Jay Adams on Church Discipline

Church discipline is not a popular concept today. Numbers from the recent SBC convention show this clearly to be true: 16 million members with only 6 million of those members in weekly attendance on Sundays last year. This is unfortunate to say the least. That means there are 10 million people out there representing a distorted view of Christ and his church to a watching world. That also means that there are many elders that will be held accountable on judgment day for many, many people whom they have never even met (Heb 13.17)! That also means that many of those 10 million probably have some false assurance of salvation "because they are members of so and so Baptist church."
The church growth movement (whether seeker-sensitive or emerging) would have us lower the wall of separation between Christians and non-Christians. For example, Frost & Hirsch in "The Shaping the Things to Come" propose a 'centered set' rather than a 'bounded set' when it comes to church membership (which is bound up with church discipline). The bounded set is the out-dated 'attractional' approach of having clearly delineated boundaries for membership. What is needed, they say, is an incarnational approach for today's post-modern world. They write, "a centered set is defined by its core values, and people are not seen as in or out, but as closer or further away from the center" (47). . . . In bounded-set churches all sorts of criteria are determined for the acceptance of rejection of prospective members. . . . In a centered-set church it is recognized that we are all sinners, all struggling to be the best people we can be. But we also believe that the closer one gets to the center (Christ), the more Christlike one's behavior should become. . . . No one is considered unworthy of belonging because they happen to be addicted to tobacco, or because they're not married to their live-in partner. Belonging is a key value" (48-49). This mindset is popular today. "Its not about who's in or out, but where we are at in relation to Jesus."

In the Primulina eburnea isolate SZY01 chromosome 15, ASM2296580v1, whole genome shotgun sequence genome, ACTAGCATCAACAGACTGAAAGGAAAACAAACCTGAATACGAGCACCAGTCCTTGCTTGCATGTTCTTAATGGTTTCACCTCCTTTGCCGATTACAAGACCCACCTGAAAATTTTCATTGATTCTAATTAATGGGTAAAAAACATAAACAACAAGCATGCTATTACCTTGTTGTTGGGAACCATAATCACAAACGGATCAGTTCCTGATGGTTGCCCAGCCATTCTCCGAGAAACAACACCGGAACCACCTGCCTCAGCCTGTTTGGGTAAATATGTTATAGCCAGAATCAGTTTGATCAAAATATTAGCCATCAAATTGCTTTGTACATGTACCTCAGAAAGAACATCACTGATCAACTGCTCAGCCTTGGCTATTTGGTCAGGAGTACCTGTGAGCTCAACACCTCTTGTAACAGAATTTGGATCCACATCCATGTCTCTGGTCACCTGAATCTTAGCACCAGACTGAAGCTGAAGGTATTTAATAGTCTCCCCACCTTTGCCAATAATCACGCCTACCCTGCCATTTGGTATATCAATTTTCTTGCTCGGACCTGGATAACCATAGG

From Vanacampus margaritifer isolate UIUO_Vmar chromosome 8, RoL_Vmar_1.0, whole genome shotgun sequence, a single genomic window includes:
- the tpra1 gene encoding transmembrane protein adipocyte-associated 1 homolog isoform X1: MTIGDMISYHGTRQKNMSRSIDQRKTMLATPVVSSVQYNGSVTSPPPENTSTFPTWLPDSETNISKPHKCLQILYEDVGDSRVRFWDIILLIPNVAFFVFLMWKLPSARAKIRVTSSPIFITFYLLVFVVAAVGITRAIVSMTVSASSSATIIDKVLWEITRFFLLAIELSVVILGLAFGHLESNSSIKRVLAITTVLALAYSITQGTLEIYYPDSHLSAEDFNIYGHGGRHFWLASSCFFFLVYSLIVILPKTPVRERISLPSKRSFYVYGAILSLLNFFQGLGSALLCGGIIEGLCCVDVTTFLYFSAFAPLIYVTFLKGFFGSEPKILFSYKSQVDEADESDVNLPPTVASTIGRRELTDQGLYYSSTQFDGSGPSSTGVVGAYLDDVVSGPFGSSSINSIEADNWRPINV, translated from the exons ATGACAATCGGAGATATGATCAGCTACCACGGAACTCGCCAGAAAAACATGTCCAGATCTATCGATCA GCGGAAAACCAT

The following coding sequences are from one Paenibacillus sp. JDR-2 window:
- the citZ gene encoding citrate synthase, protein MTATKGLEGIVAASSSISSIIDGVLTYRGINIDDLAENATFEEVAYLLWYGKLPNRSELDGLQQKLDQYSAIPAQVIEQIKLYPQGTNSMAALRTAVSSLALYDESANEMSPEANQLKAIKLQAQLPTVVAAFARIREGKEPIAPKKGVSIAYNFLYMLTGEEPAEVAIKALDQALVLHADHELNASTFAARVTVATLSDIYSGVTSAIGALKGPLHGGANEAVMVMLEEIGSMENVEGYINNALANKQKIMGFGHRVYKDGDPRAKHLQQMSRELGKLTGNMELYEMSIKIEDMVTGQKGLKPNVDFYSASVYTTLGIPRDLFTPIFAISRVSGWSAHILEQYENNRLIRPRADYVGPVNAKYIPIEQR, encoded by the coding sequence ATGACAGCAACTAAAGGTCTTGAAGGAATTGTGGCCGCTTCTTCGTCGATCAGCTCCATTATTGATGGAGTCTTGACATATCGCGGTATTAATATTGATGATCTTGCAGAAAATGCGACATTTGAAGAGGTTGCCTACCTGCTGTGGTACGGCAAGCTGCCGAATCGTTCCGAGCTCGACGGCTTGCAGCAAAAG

This is wrong-headed on a number or fronts, not least of which is church discipline. If we truly believe in church discipline and a regenerate church membership, then if anything we will raise the wall between members and non-members. The need of the day is pastors not driven by "becoming all things to all people," but by the fact that one day they will stand before Christ and give an account for those sheep under his care.
To this end I want to recommend a great resource: "Handbook of Church Discipline: A Right and Privilege of Every Church Member" by Jay Adams. Jay Adams has been a gift to the church, known mostly for being the father of nouthetic counseling. This book is a great read for any Christian. Elders and aspiring elders especially would benefit, but it is just as important to inform the congregation of their duty to practice discipline on a regular basis. Adams helpfully covers preventive disciple, then covers 5 steps in corrective church discipline:
1. Self Discipline
2. One on One
3. One or Two Others
4a. The Church (leaders)
4b. The Church (whole body)
5. The World
So buy, read, share and implement church discipline for the reclamation of sinners, the purity of the church, and the glory of Christ.